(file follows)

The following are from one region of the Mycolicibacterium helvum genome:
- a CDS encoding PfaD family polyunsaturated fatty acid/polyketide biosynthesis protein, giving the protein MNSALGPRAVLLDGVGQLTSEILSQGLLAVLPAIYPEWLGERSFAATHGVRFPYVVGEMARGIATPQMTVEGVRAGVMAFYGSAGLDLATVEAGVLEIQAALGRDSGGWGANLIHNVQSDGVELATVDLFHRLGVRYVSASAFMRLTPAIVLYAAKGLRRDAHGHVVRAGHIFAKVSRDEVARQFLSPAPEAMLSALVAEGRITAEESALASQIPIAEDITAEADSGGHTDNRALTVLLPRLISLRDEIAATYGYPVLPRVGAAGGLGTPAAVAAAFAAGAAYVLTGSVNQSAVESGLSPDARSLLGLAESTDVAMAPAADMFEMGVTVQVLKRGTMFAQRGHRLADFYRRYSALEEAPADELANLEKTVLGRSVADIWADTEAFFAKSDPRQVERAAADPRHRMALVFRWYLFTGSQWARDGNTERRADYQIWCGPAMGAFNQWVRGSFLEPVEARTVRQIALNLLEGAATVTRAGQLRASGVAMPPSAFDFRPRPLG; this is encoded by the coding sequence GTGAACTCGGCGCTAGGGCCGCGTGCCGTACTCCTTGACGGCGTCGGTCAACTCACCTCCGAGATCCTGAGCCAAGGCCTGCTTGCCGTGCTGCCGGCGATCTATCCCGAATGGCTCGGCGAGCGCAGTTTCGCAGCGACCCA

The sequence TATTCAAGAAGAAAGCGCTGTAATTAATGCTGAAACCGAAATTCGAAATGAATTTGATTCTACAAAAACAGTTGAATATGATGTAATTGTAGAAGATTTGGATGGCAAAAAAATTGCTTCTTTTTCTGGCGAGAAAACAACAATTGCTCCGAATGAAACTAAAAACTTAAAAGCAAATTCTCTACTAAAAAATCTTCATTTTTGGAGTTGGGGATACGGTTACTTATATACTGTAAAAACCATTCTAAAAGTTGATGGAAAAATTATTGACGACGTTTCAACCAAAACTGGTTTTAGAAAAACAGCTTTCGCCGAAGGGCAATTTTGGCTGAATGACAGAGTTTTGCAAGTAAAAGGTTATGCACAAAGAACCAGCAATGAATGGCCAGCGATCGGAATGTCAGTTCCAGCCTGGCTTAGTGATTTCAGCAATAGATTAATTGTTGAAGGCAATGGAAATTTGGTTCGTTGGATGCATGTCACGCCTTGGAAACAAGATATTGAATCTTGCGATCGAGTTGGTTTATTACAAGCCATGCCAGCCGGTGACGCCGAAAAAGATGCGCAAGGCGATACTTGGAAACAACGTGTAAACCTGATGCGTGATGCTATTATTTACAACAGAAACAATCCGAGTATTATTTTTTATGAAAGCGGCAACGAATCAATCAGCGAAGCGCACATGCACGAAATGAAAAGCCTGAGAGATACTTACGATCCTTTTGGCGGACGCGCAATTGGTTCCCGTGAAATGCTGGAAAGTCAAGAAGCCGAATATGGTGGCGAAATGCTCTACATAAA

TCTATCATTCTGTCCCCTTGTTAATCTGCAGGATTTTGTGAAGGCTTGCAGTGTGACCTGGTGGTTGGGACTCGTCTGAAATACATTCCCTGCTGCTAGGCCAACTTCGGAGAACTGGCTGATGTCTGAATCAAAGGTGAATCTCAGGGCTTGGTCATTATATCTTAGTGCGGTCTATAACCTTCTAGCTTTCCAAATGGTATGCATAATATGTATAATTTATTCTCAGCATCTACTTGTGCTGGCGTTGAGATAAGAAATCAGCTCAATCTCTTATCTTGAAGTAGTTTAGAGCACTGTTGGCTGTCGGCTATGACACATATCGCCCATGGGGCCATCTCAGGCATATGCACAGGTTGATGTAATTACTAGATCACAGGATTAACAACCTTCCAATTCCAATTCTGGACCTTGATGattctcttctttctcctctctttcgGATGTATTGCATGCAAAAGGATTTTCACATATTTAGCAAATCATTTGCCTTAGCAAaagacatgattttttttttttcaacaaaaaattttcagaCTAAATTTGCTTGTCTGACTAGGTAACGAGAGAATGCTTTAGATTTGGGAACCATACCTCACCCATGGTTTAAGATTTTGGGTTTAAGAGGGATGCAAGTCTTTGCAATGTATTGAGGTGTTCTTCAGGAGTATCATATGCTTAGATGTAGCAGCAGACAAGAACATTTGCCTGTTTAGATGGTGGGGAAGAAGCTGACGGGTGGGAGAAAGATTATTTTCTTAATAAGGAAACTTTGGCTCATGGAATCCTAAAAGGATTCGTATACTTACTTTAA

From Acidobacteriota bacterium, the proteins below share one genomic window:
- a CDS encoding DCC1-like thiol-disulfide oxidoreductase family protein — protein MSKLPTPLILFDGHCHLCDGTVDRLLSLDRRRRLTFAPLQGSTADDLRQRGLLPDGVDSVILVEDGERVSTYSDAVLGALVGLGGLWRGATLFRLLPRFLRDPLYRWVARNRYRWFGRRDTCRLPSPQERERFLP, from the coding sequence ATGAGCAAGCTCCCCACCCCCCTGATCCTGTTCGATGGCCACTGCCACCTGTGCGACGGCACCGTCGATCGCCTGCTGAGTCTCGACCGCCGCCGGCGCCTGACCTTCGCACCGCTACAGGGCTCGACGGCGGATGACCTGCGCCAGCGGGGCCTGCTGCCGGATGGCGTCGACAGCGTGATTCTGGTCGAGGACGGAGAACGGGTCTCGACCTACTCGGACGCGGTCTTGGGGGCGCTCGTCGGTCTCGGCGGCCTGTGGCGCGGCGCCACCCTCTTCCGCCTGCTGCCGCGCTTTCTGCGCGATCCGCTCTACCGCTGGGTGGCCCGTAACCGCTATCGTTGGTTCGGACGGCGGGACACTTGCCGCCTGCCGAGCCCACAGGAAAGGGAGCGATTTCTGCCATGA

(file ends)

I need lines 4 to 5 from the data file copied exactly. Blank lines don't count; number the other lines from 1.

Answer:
TCTATCATTCTGTCCCCTTGTTAATCTGCAGGATTTTGTGAAGGCTTGCAGTGTGACCTGGTGGTTGGGACTCGTCTGAAATACATTCCCTGCTGCTAGGCCAACTTCGGAGAACTGGCTGATGTCTGAATCAAAGGTGAATCTCAGGGCTTGGTCATTATATCTTAGTGCGGTCTATAACCTTCTAGCTTTCCAAATGGTATGCATAATATGTATAATTTATTCTCAGCATCTACTTGTGCTGGCGTTGAGATAAGAAATCAGCTCAATCTCTTATCTTGAAGTAGTTTAGAGCACTGTTGGCTGTCGGCTATGACACATATCGCCCATGGGGCCATCTCAGGCATATGCACAGGTTGATGTAATTACTAGATCACAGGATTAACAACCTTCCAATTCCAATTCTGGACCTTGATGattctcttctttctcctctctttcgGATGTATTGCATGCAAAAGGATTTTCACATATTTAGCAAATCATTTGCCTTAGCAAaagacatgattttttttttttcaacaaaaaattttcagaCTAAATTTGCTTGTCTGACTAGGTAACGAGAGAATGCTTTAGATTTGGGAACCATACCTCACCCATGGTTTAAGATTTTGGGTTTAAGAGGGATGCAAGTCTTTGCAATGTATTGAGGTGTTCTTCAGGAGTATCATATGCTTAGATGTAGCAGCAGACAAGAACATTTGCCTGTTTAGATGGTGGGGAAGAAGCTGACGGGTGGGAGAAAGATTATTTTCTTAATAAGGAAACTTTGGCTCATGGAATCCTAAAAGGATTCGTATACTTACTTTAA

From Acidobacteriota bacterium, the proteins below share one genomic window: